Boardman Air TT 9.0 Full Review

I did promise a full review of my TT bike once i’d ridden it in anger a few times. Last year i used a planet-x stealth which did the job but was starting to look a little bit antiquated next to some of the more modern machines.

the boardman in full flow

The Main Details:

If you’re getting a Boardman it’s worth taking a similar approach to me. Essentially, each frame in the range is the same apart from the very top end one, the 9.8, which has a different carbon layup. All the others are identical, and the aerodynamic properties and design of the 9.8 and the 9.0 are also the same. You are paying for the finishing kit. The 9.0 comes with Aksiums as standard and a SRAM rival groupset. This is fine by me because my intention was to immediately switch it all out and around for the bits i already have.  The 9.0 costs around £2000 for the complete bike and the prices for the others in the range increase in stages, topping out at an eye-watering, kidney-exchanging £8000 for the 9.8.

It’s also worth considering that Chris Boardman is the director of research and engineering for British Cycling and therefore fully involved in the process of ‘marginal gains’ over the past decade. His role was to ensure that the gold-medal winning world champions from within the Brailsford group have the best possible equipment. His attention to detail is carried across to this range of bikes.

Why Did I Buy The Air TT?

I was looking for a bike that didn’t break the bank in the first instance. My other requirements were that it had to be very slippery indeed with carefully engineered tube shapes and minimal frontal area. I also wanted hidden brakes and the cabling to be very tidy, with the outers entering the top tube behind the stem where the air is already swirling around. I need the bike to be light; coming in at as close to 8 or so kilos fully built as i could get. The Boardman fulfilled all of these with aplomb. I also was looking for a red bike. This could have been a deal breaker.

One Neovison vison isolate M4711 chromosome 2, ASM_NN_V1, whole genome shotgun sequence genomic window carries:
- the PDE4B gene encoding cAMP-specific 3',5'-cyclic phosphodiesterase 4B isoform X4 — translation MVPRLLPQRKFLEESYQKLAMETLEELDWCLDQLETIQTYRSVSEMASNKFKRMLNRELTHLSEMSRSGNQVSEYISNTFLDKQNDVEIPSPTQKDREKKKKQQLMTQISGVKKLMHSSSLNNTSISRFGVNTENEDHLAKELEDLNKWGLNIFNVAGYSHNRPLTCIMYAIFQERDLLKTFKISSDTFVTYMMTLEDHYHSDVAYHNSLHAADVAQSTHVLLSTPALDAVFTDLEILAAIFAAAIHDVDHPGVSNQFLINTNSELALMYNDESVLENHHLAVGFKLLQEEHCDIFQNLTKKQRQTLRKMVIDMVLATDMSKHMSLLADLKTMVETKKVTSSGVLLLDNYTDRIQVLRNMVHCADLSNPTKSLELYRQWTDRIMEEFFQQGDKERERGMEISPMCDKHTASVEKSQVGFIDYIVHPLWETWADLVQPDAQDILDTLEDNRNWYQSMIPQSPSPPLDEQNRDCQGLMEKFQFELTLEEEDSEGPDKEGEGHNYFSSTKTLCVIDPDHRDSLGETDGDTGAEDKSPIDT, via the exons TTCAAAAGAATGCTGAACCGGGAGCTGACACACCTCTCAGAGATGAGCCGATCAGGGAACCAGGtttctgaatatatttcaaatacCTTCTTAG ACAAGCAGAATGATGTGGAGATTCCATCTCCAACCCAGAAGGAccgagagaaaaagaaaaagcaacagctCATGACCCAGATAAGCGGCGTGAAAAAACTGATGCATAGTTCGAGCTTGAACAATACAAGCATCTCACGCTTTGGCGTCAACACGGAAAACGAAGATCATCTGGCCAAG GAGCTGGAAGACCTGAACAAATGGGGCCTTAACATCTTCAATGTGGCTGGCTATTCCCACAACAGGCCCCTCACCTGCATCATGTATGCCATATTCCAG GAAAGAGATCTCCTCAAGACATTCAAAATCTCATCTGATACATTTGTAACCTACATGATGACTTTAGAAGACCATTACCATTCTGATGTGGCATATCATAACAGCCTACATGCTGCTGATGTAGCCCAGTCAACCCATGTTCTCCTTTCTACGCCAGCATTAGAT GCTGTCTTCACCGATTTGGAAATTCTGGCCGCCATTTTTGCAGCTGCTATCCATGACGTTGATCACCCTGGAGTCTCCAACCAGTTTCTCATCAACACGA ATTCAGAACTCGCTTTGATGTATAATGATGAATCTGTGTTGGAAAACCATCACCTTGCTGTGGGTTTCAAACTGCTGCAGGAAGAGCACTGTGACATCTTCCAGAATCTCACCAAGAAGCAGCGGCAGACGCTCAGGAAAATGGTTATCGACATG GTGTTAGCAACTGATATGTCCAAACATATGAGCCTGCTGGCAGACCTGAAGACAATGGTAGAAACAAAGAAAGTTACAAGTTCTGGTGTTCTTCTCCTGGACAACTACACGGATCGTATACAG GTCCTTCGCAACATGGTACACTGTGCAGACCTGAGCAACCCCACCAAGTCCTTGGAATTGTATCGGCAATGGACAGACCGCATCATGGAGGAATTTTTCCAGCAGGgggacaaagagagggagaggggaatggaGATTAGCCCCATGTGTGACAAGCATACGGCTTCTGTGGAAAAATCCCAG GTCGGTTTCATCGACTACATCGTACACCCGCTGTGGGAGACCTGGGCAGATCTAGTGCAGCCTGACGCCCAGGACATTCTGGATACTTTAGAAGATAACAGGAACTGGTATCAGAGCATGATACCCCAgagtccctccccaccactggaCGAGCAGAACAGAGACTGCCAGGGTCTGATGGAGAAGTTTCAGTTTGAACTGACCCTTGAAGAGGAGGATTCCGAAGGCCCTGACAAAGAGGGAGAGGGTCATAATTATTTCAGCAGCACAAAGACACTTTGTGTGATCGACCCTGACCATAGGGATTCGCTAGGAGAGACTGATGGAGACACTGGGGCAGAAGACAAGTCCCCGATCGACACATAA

What sort of riding do I use it for? 

This season i’ve ridden 7 races. With the exception of the very first race which was a loosener, i’ve come either 2nd or 3rd in each one. I have done mostly hilly time trials with varying amounts of climbing. For this reason i need a TT bike that climbs and descends well, feel stable and also corners well. I’ve been on the extensions much more than last season because i feel more confident in the bike’s stability. It rides beautifully well. Climbing on the base bar is also pretty good. It’s worth noting that on my first spin out i took it up Belmont Hill and managed a 4.04 – this might mean nothing to you but it’s quick, trust me, for a TT bike with a set of mavic aksiums.

I’ve set a PB on every single course i’ve ridden so far this year. On the hilly courses i’ve been around 3 minutes quicker on each course. This is a huge leap forwards and is down to a combination of things, clearly increased fitness, but the bike plays a part.

Component Changes:

I immediately swapped out the chainset for Rotor Q rings. These look cool and as yet i haven’t noticed any other difference. This is a good thing. I have a hed 3 front wheel and a renn disc on the back with a campag cassette. This meant swapping the SRAM shifters for shimano friction, which then meant i had to swap the rear mech for shimano because of the stupid pull-ratio of SRAM. With these minor modifications the bike was ready to race.

How Does it Ride? 

The Boardman rides like a dream. Sometimes, when i’m really pushing a big gear and it’s pan flat, it feels like i’m sat on a guided missile, remorselessly tracking along. I find it much easier to push the big gear and regularly find that i’m in the 54:11. I’m much much lower than last year and thus have a smaller frontal profile. What this means is i’ve managed to adopt a more aerodynamic riding position without any cost to power output. It’s a delight to ride, really, it feels amazing and goes like the clappers. Or as my dad used to say; “it moves like shit off a shovel”. He also used to say “goes like hot snot” but i never really knew why, i mean, if ever afflicted by ‘hot snot’ as an ailment i might be able to check out the worth of this simile. I hope it never happens.

you can see (or not see) the hidden brake and clean lines.

If you’re thinking of getting a new TT bike then i’d heartily recommend the Boardman. You get proven aerodynamics and a pro-level frame, and if you’re canny it’s possible to put it together on a budget, relatively speaking. Lastly – this bike survived a pretty massive crash on Wednesday without a scratch on it. I was battered to pieces. This is a good thing, i think.

7 thoughts on “Boardman Air TT 9.0 Full Review

Add yours

  1. hi, i wonder if i won’t buy a boardman air TT 9.0 like you. i would like to be sure than the seat post is reversible to 79°. can you answer it to me please. sportfully

  2. Hi, can I ask what size you bought and how tall you are? (I know there’s more to it than that but interested anyway). Cheers

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